How Florida’s ‘Five States’ Can Turn the Election
Policy + Politics

How Florida’s ‘Five States’ Can Turn the Election

REUTERS/Shannon Stapleton

Newt Gingrich’s Florida campaign penetrated the heart of Mitt Romney territory on Tuesday, appearing before a cheering throng of 6,000 in the Gulf Coast resort town of Naples, which has long been a haven for wealthy retirees from northern and Midwestern states.

The rally, reportedly the largest in city history, said a lot about the shifting sands in what has become a two-man and wide open Republican primary. But it said even more about the diversity of Florida’s complex economy, how it’s five distinct sections have fared during the Great Recession, and how their differing fortunes and nascent recovery will shape the outcome of next Tuesday’s election.

Like California or Texas, Florida, the country’s fourth largest state with 29 electoral votes, up two from 2008, is a nation within a nation.

The farther north one goes, the more southern it becomes. Like South Carolina, parts of Georgia and Mississippi, Florida’s northern tier and Panhandle are semi-rural with lots of branch plant manufacturing that was hard hit by the economic downturn. While there a clear signs of recovery – the state’s overall unemployment rate finally dropped below 10 percent last month – the region’s blue-collar “Reagan Democrats” could provide a solid base for Gingrich unless evangelicals declare a plague on both the frontrunners’ houses and give former Pennsylvania Sen. Rick Santorum the nod.

The center of the state, anchored by the Orlando and Tampa-St. Petersburg metropolitan areas, is dominated by tourism (think Disneyworld) and high-tech manufacturing and services (think Kennedy Space Center). Though tourism declined modestly and is now coming back, the final flight of the 30-year space shuttle program last July and the subsequent layoffs of the estimated 8,000 people who depended on it left a major void in the region’s economy. With lingering resentment toward the Obama administration, which failed to replace it, they could find a home in a Gingrich candidacy that embraces “big ideas.”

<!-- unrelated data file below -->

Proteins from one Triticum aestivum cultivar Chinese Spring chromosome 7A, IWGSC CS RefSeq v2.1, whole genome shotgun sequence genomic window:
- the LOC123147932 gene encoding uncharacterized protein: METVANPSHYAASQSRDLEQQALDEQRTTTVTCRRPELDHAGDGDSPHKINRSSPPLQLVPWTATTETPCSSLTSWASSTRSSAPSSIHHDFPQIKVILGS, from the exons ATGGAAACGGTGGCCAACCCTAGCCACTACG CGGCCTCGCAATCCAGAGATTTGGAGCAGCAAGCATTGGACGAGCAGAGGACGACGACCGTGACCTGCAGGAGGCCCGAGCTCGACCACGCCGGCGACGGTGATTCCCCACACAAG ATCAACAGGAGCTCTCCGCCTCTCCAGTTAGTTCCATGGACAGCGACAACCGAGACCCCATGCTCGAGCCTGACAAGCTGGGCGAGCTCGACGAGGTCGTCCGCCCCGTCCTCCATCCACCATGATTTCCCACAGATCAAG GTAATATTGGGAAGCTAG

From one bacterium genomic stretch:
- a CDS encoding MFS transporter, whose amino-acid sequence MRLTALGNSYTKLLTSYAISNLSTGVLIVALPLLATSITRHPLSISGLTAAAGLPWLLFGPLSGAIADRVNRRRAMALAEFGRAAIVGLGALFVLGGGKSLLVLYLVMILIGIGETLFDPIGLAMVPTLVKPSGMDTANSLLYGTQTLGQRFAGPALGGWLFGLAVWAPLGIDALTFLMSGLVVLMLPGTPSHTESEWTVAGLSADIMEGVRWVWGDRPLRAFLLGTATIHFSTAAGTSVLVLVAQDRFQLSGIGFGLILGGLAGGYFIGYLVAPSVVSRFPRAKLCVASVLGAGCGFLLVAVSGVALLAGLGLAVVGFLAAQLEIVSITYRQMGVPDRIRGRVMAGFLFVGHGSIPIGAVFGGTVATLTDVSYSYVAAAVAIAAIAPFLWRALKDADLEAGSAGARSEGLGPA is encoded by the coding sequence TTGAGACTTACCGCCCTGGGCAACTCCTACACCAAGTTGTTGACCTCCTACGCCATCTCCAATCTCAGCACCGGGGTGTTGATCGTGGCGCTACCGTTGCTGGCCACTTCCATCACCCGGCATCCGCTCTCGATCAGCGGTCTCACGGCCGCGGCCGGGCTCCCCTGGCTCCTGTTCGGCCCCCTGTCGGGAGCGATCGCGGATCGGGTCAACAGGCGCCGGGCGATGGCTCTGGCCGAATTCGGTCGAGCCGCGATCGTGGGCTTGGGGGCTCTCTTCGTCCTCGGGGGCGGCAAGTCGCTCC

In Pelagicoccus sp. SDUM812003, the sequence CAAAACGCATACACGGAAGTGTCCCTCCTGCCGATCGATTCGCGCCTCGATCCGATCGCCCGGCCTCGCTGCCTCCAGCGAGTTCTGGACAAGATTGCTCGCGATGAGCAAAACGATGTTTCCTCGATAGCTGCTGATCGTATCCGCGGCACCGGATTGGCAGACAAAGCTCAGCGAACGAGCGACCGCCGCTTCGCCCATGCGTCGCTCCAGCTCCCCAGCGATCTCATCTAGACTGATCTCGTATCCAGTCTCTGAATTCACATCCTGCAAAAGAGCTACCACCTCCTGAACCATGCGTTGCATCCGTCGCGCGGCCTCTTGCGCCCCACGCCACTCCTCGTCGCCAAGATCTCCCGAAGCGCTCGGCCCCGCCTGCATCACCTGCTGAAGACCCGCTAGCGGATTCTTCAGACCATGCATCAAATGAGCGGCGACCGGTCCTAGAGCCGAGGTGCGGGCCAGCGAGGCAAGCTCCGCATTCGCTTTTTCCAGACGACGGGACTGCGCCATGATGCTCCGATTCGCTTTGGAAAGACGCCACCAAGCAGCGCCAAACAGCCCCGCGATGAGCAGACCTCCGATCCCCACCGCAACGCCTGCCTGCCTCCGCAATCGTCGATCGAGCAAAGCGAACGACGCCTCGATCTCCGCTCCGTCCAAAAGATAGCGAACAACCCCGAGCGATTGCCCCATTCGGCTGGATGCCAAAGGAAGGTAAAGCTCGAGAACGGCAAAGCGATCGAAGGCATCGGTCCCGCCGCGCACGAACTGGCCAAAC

The state’s agricultural heartland north and south of Orlando, dominated by citrus, livestock and other commodity crops, is plagued by the highest unemployment rates in the state and some of the highest in the nation. Nearly a quarter of the state’s undocumented immigrants, estimated at nearly one million in 2005 with most of them being farm laborers from Mexico, have returned home in recent years.

But their citizen compatriots, who are the permanent agricultural and tourism-related workforce, are not the Hispanic voters that matter in the Republican primary. For that, one has to turn to the cosmopolitan Miami area’s Cuban-American population, which joined with the state’s influential Tea Party in 2010 to send Marco Rubio to the Senate and elect former hospital executive Rick Scott as governor. The south Florida metropolis remains a major crossroads for wealthy Latin Americans and their business interests.